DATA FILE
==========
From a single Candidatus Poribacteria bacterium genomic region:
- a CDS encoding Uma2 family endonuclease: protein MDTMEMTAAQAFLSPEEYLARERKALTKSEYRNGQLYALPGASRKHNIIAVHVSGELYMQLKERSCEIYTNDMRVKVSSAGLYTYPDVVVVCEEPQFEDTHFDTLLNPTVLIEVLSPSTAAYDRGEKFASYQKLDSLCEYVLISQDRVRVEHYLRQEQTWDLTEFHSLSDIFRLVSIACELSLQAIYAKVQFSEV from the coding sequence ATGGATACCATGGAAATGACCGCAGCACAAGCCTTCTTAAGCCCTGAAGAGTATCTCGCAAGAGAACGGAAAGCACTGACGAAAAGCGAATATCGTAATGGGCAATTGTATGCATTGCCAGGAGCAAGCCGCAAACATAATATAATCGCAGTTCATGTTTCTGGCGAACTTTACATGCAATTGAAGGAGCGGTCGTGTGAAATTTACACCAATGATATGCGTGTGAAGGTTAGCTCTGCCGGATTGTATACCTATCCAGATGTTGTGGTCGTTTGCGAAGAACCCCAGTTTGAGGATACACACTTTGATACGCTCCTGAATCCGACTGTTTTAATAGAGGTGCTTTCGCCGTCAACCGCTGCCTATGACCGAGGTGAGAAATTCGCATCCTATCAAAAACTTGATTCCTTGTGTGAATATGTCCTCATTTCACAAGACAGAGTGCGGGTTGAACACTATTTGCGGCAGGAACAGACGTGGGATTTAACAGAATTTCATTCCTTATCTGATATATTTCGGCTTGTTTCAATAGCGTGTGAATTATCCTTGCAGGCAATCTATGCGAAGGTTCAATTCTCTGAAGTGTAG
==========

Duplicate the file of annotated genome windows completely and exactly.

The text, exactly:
From a single Candidatus Poribacteria bacterium genomic region:
- a CDS encoding Uma2 family endonuclease: protein MDTMEMTAAQAFLSPEEYLARERKALTKSEYRNGQLYALPGASRKHNIIAVHVSGELYMQLKERSCEIYTNDMRVKVSSAGLYTYPDVVVVCEEPQFEDTHFDTLLNPTVLIEVLSPSTAAYDRGEKFASYQKLDSLCEYVLISQDRVRVEHYLRQEQTWDLTEFHSLSDIFRLVSIACELSLQAIYAKVQFSEV from the coding sequence ATGGATACCATGGAAATGACCGCAGCACAAGCCTTCTTAAGCCCTGAAGAGTATCTCGCAAGAGAACGGAAAGCACTGACGAAAAGCGAATATCGTAATGGGCAATTGTATGCATTGCCAGGAGCAAGCCGCAAACATAATATAATCGCAGTTCATGTTTCTGGCGAACTTTACATGCAATTGAAGGAGCGGTCGTGTGAAATTTACACCAATGATATGCGTGTGAAGGTTAGCTCTGCCGGATTGTATACCTATCCAGATGTTGTGGTCGTTTGCGAAGAACCCCAGTTTGAGGATACACACTTTGATACGCTCCTGAATCCGACTGTTTTAATAGAGGTGCTTTCGCCGTCAACCGCTGCCTATGACCGAGGTGAGAAATTCGCATCCTATCAAAAACTTGATTCCTTGTGTGAATATGTCCTCATTTCACAAGACAGAGTGCGGGTTGAACACTATTTGCGGCAGGAACAGACGTGGGATTTAACAGAATTTCATTCCTTATCTGATATATTTCGGCTTGTTTCAATAGCGTGTGAATTATCCTTGCAGGCAATCTATGCGAAGGTTCAATTCTCTGAAGTGTAG